Al Jazeera and the Global Media Landscape: The South Is Talking Back
with the aid of Tine Ustad Figenschou
Publisher: Routledge (218 pages)
“… Being an international journalistic presence isn’t usually famous… ”
Mention the information agency, Al Jazeera, and it’s possibly the reaction will no longer be without a strong opinion of the Qatar-based news community. Americans are deeply suspicious of the Arab government-owned news community, particularly since the events of 911.
Regardless that Al Jazeera is aggressively trying to attain the U.S. Audience and supply a balanced product, many Americans continue to be convinced that the news organization is biased in opposition to Israel.
The network came to the main stage all through the Arab protests in 2011 called the “Arab Spring.” Broadcasting in English, the community becomes capable of delivering information about the unfolding events from areas no different community should get admission to. This has become the “Al Jazeera Moment” in the reputation of its remarkable editorial insurance.
Al Jazeera and the Global Media Landscape makes a sturdy try to provide an explanation for the complicated techniques at the back of the controversial media corporation. It names its goals as a news corporation that strives to offer independent, impartial news and a voice of range from underreported areas. Little is known approximately the community’s journalistic awards inclusive of Franklin D. Roosevelt Freedom Award, the DuPont Award, and the Peabody Award.
It is an ambitious effort. The network has 70 bureaus based around the world, which includes correspondence in West Jerusalem, Israel. Yet it isn’t differentiated by the general public of Americans from its Middle Eastern home base. In an effort to dispel anti-Israeli bias, the Qatar community maintains a bureau in Israel. Unfortunately, the reporting is confined by using their lack of getting right of entry to the occupied territories with the aid of the Israeli army. To in addition complicate the process, “financial constraints restriction their journey to, and presence within, the Palestinian territories, where the practical journalistic obstacles are many.”
The book is closely weighted closer to the Al Jazeera journalistic strategy that emphasizes its robust presence of on-the-floor groups of neighborhood newshounds around the world. An instance is given that in contrast to the British Broadcasting Corporation’s (BBC) coverage of Arab Spring, Al Jazeera gave a grass-roots attitude whilst the BBC gave a “white, male elite consciousness.”
It’s a high-priced endeavor and a “resource-extensive method,” Dr. Figenschou writes. Nonetheless, the writer argues that is what sets it aside from every other news media organization. It’s key to beating the competition as a “large global presence is a key approach for keeping the channel’s editorial forte.”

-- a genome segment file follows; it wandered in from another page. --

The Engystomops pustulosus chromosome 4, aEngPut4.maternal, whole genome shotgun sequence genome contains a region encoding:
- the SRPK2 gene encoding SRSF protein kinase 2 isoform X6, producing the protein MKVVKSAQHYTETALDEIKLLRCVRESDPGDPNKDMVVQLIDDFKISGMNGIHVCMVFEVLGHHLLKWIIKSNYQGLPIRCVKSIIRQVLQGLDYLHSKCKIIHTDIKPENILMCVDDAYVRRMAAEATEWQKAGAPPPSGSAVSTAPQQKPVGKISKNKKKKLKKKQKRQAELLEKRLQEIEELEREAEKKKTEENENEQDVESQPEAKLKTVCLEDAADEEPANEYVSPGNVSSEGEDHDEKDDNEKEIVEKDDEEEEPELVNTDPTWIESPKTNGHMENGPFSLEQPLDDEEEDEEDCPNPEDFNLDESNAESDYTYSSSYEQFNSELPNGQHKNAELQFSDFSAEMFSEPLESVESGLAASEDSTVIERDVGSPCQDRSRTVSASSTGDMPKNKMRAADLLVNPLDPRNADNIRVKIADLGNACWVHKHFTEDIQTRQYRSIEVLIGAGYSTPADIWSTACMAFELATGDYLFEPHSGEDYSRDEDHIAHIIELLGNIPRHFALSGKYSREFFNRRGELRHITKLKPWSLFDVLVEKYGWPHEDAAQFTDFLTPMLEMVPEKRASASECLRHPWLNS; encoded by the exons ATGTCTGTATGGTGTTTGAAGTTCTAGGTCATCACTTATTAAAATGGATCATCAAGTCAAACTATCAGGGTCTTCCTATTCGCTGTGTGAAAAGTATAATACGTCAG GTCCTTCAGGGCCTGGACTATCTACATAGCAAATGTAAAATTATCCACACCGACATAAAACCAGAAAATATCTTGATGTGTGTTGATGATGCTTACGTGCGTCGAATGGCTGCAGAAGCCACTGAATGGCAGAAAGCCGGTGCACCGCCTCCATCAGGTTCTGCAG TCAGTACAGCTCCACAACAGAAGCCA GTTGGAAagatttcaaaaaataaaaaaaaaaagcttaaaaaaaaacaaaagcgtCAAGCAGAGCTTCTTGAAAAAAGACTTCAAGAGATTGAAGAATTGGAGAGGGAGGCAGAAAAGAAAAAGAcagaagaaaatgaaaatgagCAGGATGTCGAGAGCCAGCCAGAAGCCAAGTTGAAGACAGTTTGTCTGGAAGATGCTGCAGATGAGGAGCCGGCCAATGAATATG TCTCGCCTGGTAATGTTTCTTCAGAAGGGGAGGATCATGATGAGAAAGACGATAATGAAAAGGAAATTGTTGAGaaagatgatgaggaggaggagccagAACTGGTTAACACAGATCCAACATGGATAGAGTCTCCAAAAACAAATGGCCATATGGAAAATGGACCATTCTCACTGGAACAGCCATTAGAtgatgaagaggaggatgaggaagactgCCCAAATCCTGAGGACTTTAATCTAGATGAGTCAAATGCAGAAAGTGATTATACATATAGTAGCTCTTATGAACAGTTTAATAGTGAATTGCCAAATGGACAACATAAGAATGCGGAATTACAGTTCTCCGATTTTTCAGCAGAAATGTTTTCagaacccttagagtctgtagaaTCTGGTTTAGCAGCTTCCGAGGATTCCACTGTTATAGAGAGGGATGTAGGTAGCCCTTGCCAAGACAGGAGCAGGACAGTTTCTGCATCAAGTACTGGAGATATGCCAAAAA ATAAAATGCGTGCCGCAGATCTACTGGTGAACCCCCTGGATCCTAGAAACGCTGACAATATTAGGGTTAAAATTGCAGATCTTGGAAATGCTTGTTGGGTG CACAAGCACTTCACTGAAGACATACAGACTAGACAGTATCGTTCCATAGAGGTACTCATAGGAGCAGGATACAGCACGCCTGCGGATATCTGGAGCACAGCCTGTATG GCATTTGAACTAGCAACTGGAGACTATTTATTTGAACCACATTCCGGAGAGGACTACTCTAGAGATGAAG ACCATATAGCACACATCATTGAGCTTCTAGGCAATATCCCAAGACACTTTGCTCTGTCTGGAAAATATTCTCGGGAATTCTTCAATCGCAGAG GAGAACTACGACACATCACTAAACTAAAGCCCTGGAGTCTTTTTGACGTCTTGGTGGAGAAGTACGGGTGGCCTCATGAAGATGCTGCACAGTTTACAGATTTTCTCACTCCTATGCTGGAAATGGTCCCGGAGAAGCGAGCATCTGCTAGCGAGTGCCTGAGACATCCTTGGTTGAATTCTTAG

Yet being an international journalistic presence isn’t always famous, in step with Wadah Khanfar, the network’s Director General from 2003-11. “Each u. S . A . Has its personal politics. Saudi Arabia has by no means allowed our bureau to operate in Saudi Arabia. Jordan changed into essential these days. Their legit newspapers waged a legit campaign against Al Jazeera, accusing us, again, of imposing a Zionist conspiracy to dismantle the Arab world. They had many complaints, one of them started with a jail protest that Al Jazeera covered.”
Recently AJA launched inside the U.S. With Al Jazeera America (AJAM). Despite AJAM’s grab for large-name U.S. Countrywide network talents such as Soledad O’Brian as a unique correspondent and John Seigenthaler as high time information anchor, AJAM is floundering with just 13,000 visitors an afternoon seeing that its August 20, 2013, release.
Viewership is less than its failing predecessor, Al Gore’s Current TV with 31,000 daytime visitors, in line with an article in the New York Post, Nov. 17, 2013.
The book does an awesome job highlighting how the channel desires to be prominent from centrist and cleaned U.S. Competition.
To the author’s credit, while being a cheerleader for Al Jazeera, Dr. Figenschou criticizes the community for its lack of insurance of the low-skilled Asian migrant production people in Qatar and their negative residing situations.
Dr. Figenschou sights that those labor employees are often exploited by their Qatari sponsors, but Al Jazeera has been extraordinarily quiet on the difficulty, simultaneously promoting itself as the “voice of the unvoiced.”
News shapes how we see the sector here and overseas. It’s critical to take a tough look at the boom of worldwide news networks, ambitious editorial agendas, and the growth of more in intensity evaluation of world activities by way of non-U.S. Targeted outlets.
Al Jazeera and the Global Media Landscape does a top notch job of breaking down the portions of this complicated phenomenon of satellite information spanning the globe. It examines the motivation at the back of the network as well as the challenge of attaining an extensive global target market.